Carlson says she never bullied Miss America

Carlson says she never bullied Miss America
© Greg Nash

Miss America chairwoman Gretchen Carlson is defending herself in a new statement that denies she ever bullied or sought to silence the reigning Miss America, Cara Mund.

In a statement, Carlson said she was “surprised and saddened beyond words” at Mund’s allegations. She also said she had sought to talk to Mund about her issues, but that Mund had said she would only talk to her through email.

Mund drew headlines last week when she accused pageant leaders of controlling, bullying and manipulating her. She said Carlson and other pageant leaders had “systematically silenced me, reduced me, marginalized me, and essentially erased me in my role as Miss America.”

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Carlson, the 1989 Miss America winner who has enacted reforms at the pageant, including the elimination of the swimsuit competition, said, “I also want to be clear that I have never bullied or silenced you.”

“In fact, I have acknowledged to you and your parents many times that the organization understands the frustration of serving during a change-filled and stressful year. It surely was not what you had expected,” she said in her statement.

Carlson then said Mund’s allegations had led to the organization losing $75,000 in scholarship money.

“Friday, as an organization, we learned that $75,000 in scholarships which would have been the first scholarship increase in years, is no longer on the table as a direct result of the explosive allegations in your letter,” Carlson wrote. “The impact won't stop there — we are already seeing a negative ripple effect across the entire organization and I am so concerned that it will dilute the experience for the next woman selected to wear the crown.”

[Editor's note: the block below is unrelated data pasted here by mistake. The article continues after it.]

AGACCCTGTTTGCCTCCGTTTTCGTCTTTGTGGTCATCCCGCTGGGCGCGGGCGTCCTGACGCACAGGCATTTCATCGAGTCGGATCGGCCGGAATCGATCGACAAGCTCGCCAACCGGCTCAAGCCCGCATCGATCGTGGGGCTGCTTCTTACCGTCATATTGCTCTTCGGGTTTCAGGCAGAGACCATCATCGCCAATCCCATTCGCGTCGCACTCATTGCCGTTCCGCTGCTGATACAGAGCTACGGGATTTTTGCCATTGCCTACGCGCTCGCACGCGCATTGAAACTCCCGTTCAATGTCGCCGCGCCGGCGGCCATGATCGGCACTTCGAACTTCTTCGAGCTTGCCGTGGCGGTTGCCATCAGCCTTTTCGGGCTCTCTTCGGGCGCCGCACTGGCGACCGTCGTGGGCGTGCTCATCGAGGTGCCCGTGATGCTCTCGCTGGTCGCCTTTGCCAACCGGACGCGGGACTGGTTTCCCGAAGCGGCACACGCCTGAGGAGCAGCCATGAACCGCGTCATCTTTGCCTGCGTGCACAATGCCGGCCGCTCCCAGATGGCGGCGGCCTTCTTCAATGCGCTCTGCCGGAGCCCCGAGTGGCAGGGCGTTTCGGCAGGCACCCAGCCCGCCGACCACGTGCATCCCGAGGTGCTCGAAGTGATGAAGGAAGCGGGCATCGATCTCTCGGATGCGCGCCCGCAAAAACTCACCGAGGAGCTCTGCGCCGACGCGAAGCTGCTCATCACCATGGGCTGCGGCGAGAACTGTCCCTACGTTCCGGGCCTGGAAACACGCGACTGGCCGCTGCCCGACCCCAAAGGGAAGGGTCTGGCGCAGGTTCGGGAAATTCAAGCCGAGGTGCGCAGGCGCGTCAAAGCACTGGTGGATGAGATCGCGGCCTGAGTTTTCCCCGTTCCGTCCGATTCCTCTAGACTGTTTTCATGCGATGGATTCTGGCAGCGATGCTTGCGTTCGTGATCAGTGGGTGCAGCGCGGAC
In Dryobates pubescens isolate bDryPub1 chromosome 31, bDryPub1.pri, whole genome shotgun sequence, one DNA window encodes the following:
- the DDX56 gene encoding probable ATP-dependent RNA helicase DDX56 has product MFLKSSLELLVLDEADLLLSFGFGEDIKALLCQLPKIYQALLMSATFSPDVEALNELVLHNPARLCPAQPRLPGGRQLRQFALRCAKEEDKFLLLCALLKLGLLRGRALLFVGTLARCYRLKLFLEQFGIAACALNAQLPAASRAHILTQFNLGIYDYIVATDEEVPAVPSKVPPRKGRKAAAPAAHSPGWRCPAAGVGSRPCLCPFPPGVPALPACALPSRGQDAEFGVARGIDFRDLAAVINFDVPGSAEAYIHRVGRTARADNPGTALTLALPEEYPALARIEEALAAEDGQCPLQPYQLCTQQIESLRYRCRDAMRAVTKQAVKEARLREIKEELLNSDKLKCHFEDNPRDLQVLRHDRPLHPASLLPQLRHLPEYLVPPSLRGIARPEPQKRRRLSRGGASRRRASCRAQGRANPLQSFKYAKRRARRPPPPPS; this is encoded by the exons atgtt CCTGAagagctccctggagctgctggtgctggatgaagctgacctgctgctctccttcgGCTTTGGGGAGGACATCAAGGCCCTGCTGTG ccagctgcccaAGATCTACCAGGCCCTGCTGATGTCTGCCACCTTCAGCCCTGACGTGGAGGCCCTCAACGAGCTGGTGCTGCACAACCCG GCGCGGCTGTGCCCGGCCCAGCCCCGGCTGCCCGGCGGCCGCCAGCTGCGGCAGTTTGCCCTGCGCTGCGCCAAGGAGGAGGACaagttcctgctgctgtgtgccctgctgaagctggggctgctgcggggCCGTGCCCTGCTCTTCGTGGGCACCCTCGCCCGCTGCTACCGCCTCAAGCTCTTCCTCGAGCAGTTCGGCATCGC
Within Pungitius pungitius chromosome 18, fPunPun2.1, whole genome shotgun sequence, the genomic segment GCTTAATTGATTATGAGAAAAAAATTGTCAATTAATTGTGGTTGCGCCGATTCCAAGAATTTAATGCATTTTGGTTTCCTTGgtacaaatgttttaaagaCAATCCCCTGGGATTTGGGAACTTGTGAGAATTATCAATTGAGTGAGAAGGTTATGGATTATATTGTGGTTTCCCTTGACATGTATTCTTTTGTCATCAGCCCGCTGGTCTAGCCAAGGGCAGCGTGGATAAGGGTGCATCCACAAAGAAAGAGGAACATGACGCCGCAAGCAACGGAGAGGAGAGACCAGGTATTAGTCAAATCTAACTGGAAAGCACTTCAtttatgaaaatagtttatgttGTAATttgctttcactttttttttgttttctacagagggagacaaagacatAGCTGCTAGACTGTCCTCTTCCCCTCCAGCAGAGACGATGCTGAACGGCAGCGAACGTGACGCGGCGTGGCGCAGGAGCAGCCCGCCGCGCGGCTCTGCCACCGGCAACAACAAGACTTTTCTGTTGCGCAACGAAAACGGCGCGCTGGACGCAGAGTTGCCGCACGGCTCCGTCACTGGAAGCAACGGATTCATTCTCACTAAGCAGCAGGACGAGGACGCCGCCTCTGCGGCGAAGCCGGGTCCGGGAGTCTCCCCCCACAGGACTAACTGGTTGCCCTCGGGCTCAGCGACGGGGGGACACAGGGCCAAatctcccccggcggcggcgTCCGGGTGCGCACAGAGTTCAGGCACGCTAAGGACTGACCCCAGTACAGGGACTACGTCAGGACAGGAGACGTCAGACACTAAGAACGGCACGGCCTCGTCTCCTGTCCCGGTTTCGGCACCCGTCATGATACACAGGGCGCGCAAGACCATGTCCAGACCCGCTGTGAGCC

Carlson has come under criticism for that part of her letter by critics who said it was wrong for her to blame Mund for the lost scholarships.

“More reckless speech on behalf of the Miss America Organization,” Kate Shindle, an actor and activist who won the pageant in 1998, tweeted early Monday. “The board members are clearly unable to control their chair. Time for a change.”

Carlson, a former host of “Fox & Friends,” left broadcast media after her sexual harassment lawsuit against late Fox News chairman and CEO Roger Ailes in July 2016.

She was hired to lead the Miss America pageant after an email controversy involving the previous leadership. But some of the changes she has instituted have been unpopular with some in the state pageant system. Pageant officials representing 19 states have called on current leadership to step down. 

Mund, who won representing North Dakota, said she has not been invited to meetings, left out of interviews and called by the wrong name by organization officials. 

The next Miss America competition will be held in Atlantic City, N.J., on Sept. 9.